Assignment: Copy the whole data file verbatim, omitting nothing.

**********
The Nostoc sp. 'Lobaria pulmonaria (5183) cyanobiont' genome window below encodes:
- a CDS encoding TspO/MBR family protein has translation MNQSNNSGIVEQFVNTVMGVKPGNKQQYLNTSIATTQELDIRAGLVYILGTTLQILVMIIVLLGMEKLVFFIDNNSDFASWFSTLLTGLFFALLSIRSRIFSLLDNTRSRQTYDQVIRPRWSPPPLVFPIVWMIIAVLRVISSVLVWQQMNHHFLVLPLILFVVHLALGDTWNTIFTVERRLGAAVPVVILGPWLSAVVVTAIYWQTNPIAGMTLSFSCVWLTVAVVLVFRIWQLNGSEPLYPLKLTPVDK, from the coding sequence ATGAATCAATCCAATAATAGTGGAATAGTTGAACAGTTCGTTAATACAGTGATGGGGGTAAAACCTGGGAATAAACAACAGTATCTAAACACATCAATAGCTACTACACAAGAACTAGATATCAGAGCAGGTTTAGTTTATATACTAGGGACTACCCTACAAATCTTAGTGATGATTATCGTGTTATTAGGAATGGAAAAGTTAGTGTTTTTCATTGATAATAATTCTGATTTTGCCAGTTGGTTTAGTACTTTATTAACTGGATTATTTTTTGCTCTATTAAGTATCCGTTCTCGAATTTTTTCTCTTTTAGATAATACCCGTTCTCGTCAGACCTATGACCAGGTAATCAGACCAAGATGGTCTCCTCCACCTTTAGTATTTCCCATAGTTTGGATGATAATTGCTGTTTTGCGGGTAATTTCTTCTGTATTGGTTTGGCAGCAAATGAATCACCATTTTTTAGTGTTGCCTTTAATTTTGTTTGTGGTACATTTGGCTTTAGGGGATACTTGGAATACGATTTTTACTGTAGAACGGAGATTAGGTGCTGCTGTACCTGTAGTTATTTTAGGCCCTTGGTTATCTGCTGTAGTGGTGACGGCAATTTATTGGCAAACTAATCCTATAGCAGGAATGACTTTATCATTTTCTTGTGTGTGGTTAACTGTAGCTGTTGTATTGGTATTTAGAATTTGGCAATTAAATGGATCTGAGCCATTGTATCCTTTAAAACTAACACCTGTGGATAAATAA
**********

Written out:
The Nostoc sp. 'Lobaria pulmonaria (5183) cyanobiont' genome window below encodes:
- a CDS encoding TspO/MBR family protein has translation MNQSNNSGIVEQFVNTVMGVKPGNKQQYLNTSIATTQELDIRAGLVYILGTTLQILVMIIVLLGMEKLVFFIDNNSDFASWFSTLLTGLFFALLSIRSRIFSLLDNTRSRQTYDQVIRPRWSPPPLVFPIVWMIIAVLRVISSVLVWQQMNHHFLVLPLILFVVHLALGDTWNTIFTVERRLGAAVPVVILGPWLSAVVVTAIYWQTNPIAGMTLSFSCVWLTVAVVLVFRIWQLNGSEPLYPLKLTPVDK, from the coding sequence ATGAATCAATCCAATAATAGTGGAATAGTTGAACAGTTCGTTAATACAGTGATGGGGGTAAAACCTGGGAATAAACAACAGTATCTAAACACATCAATAGCTACTACACAAGAACTAGATATCAGAGCAGGTTTAGTTTATATACTAGGGACTACCCTACAAATCTTAGTGATGATTATCGTGTTATTAGGAATGGAAAAGTTAGTGTTTTTCATTGATAATAATTCTGATTTTGCCAGTTGGTTTAGTACTTTATTAACTGGATTATTTTTTGCTCTATTAAGTATCCGTTCTCGAATTTTTTCTCTTTTAGATAATACCCGTTCTCGTCAGACCTATGACCAGGTAATCAGACCAAGATGGTCTCCTCCACCTTTAGTATTTCCCATAGTTTGGATGATAATTGCTGTTTTGCGGGTAATTTCTTCTGTATTGGTTTGGCAGCAAATGAATCACCATTTTTTAGTGTTGCCTTTAATTTTGTTTGTGGTACATTTGGCTTTAGGGGATACTTGGAATACGATTTTTACTGTAGAACGGAGATTAGGTGCTGCTGTACCTGTAGTTATTTTAGGCCCTTGGTTATCTGCTGTAGTGGTGACGGCAATTTATTGGCAAACTAATCCTATAGCAGGAATGACTTTATCATTTTCTTGTGTGTGGTTAACTGTAGCTGTTGTATTGGTATTTAGAATTTGGCAATTAAATGGATCTGAGCCATTGTATCCTTTAAAACTAACACCTGTGGATAAATAA